One of the more pleasant surprises I have experienced in life was the emergence of some latent artistic talent. My retired Marine Corps dad, had discovered painting in-between careers, but found watercolors frustrating so he passed them along to me. As a pastor, I rarely had a lot of free time, but one day, tired of TV and other rote stress relievers, I pulled out my dad’s watercolors and…hmmm? Is this how you do it? I wasn’t sure, but by God’s grace, I happened to “run into” Alan Morris a very gifted watercolor artist who took me under his wing, and a new passion was born!

Since that time in 2004, I have enjoyed the wonder of creating vibrant, loose, and realistic abstractions, often getting lost in them for hours. I call them “Living Watercolors” after Jesus’ promise to cause living waters to flow in the hearts of believers. (John 7:38) Every time I paint I have sense of wonder, awe, beauty, (along with some frustration), as colors and lines come together to tell a story.

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“Allen” is a painting I did back in 2014. He has a wonderful story of redemption and healing that came about through Neighbor 2 Neighbor, one of our ministry partners in SouthEast Raleigh. Allen graciously allowed me to paint him as part of a sabbatical project of redemptive paintings/stories that culminated in an art show.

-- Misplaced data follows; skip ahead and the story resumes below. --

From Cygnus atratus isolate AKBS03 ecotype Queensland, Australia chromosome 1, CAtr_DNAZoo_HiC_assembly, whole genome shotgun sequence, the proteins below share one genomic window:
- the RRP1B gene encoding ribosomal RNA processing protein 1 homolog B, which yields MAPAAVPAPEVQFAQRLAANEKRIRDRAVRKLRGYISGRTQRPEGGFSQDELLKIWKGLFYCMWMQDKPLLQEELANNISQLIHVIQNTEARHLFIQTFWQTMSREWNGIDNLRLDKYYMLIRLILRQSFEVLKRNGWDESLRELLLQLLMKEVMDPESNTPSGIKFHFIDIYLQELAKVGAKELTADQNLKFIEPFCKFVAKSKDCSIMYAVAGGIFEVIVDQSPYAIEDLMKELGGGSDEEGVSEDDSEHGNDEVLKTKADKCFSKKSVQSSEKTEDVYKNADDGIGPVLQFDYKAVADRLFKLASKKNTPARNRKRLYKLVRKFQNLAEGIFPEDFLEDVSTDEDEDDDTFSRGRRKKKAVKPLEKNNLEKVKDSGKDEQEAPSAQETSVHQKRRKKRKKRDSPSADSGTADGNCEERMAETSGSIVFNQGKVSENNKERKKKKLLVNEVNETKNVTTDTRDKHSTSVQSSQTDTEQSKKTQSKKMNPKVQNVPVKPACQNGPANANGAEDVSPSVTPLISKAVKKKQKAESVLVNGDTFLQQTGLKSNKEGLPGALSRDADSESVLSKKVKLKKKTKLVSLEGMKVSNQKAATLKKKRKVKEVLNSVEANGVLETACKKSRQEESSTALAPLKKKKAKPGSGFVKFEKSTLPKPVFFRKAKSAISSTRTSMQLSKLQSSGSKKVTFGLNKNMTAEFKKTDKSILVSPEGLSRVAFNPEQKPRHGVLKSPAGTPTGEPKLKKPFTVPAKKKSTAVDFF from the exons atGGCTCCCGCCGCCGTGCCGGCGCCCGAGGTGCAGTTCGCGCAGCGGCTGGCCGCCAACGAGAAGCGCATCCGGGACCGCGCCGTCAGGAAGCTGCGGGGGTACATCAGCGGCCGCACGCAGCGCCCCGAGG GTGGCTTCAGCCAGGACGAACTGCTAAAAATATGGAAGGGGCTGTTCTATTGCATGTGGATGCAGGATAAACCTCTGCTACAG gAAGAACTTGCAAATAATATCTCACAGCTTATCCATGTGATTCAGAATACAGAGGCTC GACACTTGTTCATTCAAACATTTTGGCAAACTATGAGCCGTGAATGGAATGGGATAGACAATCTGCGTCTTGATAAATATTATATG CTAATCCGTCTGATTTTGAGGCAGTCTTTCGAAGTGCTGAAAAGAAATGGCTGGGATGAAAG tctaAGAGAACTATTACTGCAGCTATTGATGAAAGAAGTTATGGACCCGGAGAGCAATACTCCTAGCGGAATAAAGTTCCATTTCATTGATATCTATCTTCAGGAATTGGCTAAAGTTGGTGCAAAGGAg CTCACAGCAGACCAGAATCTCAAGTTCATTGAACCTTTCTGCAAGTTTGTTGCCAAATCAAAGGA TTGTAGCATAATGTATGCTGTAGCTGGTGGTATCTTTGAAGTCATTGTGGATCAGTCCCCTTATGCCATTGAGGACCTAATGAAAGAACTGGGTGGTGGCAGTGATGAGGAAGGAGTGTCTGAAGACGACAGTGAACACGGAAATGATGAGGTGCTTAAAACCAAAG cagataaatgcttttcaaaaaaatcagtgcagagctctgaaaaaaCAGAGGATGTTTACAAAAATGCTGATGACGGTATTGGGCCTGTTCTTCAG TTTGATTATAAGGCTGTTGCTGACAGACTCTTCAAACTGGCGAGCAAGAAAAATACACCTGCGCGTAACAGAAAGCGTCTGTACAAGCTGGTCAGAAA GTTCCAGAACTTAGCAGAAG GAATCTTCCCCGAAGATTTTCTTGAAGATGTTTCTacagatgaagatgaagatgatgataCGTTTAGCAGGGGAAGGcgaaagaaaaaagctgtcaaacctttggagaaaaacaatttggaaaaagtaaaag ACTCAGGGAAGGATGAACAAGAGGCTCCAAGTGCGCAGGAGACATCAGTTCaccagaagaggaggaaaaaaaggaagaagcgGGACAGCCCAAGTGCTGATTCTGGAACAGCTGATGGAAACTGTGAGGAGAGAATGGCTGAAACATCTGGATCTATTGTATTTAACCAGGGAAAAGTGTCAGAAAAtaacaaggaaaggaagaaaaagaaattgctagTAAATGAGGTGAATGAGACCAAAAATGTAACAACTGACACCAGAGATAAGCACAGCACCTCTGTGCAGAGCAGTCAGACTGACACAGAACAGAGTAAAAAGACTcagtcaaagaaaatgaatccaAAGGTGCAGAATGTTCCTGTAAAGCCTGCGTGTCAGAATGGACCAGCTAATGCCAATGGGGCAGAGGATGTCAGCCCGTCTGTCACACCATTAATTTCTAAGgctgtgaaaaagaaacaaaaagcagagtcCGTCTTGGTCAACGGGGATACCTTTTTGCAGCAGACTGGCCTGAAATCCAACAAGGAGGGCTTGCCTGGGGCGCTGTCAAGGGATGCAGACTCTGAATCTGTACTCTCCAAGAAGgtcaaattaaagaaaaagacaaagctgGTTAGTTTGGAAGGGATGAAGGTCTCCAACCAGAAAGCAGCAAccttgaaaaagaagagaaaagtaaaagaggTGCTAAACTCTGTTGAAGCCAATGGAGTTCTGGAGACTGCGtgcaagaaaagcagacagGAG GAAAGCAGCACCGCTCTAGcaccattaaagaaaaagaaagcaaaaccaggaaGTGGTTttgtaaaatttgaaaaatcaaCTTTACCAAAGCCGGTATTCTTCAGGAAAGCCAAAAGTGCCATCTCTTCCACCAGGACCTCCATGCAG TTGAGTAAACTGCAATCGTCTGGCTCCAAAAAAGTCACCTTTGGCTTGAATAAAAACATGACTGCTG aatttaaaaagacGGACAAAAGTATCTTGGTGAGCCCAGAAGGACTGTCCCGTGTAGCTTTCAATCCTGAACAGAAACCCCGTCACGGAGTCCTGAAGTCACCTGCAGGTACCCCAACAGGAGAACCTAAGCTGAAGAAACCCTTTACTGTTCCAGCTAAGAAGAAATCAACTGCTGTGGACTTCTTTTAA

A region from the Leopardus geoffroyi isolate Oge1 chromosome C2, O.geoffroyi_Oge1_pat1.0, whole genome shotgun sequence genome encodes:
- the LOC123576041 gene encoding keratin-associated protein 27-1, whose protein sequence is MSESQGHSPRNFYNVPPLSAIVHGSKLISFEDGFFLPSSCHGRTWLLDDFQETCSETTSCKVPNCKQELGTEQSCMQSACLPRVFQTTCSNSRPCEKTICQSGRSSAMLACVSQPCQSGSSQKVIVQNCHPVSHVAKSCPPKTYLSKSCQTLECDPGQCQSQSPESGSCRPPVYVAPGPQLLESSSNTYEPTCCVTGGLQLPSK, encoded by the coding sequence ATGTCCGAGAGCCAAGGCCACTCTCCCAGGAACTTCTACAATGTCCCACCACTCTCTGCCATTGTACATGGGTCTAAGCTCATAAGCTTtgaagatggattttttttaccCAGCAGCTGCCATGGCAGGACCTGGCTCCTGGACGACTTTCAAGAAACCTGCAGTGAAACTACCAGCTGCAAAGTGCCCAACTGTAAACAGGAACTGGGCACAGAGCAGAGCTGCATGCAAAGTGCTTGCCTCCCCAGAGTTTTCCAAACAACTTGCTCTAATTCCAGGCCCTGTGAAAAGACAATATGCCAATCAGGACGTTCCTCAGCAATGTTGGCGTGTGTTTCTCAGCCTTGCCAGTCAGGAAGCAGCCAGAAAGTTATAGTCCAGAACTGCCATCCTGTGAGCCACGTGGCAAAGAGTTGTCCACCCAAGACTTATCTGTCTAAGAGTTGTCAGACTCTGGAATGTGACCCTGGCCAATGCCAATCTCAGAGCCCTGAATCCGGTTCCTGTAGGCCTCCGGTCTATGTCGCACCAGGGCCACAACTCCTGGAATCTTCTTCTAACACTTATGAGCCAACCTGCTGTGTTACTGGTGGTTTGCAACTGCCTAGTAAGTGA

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The pursuit of creative expression gives me a greater appreciation for the creative beauty and genius of our God. I can certainly understand how so much of scripture uses natural imagery to illustrate the faith.

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Its been a blessing to be able to give the gift of an animal portrait when a friend is grieving the loss of a beloved pet. I am grateful to the Lord that he has allowed me the ability for this relatively late passion.

(Many of Patrick’s works can be seen at his website http://www.livingwatercolors.com or by following him on Facebook or Instagram @pdomingu)